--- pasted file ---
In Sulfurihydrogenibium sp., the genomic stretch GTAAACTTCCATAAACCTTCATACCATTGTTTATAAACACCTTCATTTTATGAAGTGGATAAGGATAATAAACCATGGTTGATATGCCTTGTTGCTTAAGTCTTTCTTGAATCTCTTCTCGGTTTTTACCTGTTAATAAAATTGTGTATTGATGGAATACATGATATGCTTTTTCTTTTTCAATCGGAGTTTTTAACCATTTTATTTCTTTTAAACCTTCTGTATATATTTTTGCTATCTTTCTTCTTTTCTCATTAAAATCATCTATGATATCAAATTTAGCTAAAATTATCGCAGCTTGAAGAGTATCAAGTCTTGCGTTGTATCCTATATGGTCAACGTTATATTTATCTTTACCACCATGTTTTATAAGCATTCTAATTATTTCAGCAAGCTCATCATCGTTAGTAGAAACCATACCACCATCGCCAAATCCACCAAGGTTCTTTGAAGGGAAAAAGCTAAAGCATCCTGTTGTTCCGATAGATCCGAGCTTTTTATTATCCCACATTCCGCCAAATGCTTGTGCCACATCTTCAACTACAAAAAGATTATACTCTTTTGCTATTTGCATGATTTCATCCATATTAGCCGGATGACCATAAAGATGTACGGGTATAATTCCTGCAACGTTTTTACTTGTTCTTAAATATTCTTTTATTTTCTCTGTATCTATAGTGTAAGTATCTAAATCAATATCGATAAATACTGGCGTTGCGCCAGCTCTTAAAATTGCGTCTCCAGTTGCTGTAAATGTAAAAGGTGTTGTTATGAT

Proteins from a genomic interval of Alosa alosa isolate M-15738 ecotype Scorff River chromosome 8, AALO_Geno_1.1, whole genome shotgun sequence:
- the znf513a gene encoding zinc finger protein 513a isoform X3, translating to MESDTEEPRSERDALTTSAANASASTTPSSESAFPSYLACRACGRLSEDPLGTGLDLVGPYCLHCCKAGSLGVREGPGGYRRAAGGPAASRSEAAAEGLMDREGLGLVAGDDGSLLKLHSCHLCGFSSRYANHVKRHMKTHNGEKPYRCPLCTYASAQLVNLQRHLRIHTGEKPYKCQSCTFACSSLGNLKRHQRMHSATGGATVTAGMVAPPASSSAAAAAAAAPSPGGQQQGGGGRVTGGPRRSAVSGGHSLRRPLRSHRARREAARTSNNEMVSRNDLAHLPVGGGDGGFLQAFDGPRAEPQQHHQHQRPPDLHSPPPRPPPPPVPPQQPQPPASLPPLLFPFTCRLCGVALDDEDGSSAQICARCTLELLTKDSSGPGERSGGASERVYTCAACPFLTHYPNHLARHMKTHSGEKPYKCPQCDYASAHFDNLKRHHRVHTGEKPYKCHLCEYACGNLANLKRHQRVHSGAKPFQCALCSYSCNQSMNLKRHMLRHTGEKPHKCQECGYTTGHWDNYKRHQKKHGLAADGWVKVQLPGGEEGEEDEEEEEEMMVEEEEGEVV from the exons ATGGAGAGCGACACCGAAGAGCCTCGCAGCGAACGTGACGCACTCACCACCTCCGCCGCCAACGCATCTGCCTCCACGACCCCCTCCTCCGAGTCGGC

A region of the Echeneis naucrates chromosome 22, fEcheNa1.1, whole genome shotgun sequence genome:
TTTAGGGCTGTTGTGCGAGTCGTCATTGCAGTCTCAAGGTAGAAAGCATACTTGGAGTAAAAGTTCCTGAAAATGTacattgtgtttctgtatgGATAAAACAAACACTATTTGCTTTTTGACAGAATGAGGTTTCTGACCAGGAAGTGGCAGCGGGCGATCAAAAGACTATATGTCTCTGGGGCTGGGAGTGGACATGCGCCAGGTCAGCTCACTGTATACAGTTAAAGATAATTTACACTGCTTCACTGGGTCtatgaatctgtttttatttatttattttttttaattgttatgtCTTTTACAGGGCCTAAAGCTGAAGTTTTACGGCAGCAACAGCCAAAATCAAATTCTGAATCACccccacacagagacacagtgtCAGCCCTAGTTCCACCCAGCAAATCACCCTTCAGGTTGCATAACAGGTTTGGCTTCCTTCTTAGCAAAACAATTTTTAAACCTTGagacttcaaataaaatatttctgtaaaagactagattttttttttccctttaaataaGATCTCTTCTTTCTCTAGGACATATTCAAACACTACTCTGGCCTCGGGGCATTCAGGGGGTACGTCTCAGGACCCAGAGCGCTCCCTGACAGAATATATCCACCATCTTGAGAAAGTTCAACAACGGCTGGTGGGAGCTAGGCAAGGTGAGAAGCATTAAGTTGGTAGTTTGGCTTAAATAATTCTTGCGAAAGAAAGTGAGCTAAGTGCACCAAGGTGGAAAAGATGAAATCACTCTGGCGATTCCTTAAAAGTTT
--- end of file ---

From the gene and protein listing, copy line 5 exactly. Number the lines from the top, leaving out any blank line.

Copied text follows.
TTTAGGGCTGTTGTGCGAGTCGTCATTGCAGTCTCAAGGTAGAAAGCATACTTGGAGTAAAAGTTCCTGAAAATGTacattgtgtttctgtatgGATAAAACAAACACTATTTGCTTTTTGACAGAATGAGGTTTCTGACCAGGAAGTGGCAGCGGGCGATCAAAAGACTATATGTCTCTGGGGCTGGGAGTGGACATGCGCCAGGTCAGCTCACTGTATACAGTTAAAGATAATTTACACTGCTTCACTGGGTCtatgaatctgtttttatttatttattttttttaattgttatgtCTTTTACAGGGCCTAAAGCTGAAGTTTTACGGCAGCAACAGCCAAAATCAAATTCTGAATCACccccacacagagacacagtgtCAGCCCTAGTTCCACCCAGCAAATCACCCTTCAGGTTGCATAACAGGTTTGGCTTCCTTCTTAGCAAAACAATTTTTAAACCTTGagacttcaaataaaatatttctgtaaaagactagattttttttttccctttaaataaGATCTCTTCTTTCTCTAGGACATATTCAAACACTACTCTGGCCTCGGGGCATTCAGGGGGTACGTCTCAGGACCCAGAGCGCTCCCTGACAGAATATATCCACCATCTTGAGAAAGTTCAACAACGGCTGGTGGGAGCTAGGCAAGGTGAGAAGCATTAAGTTGGTAGTTTGGCTTAAATAATTCTTGCGAAAGAAAGTGAGCTAAGTGCACCAAGGTGGAAAAGATGAAATCACTCTGGCGATTCCTTAAAAGTTT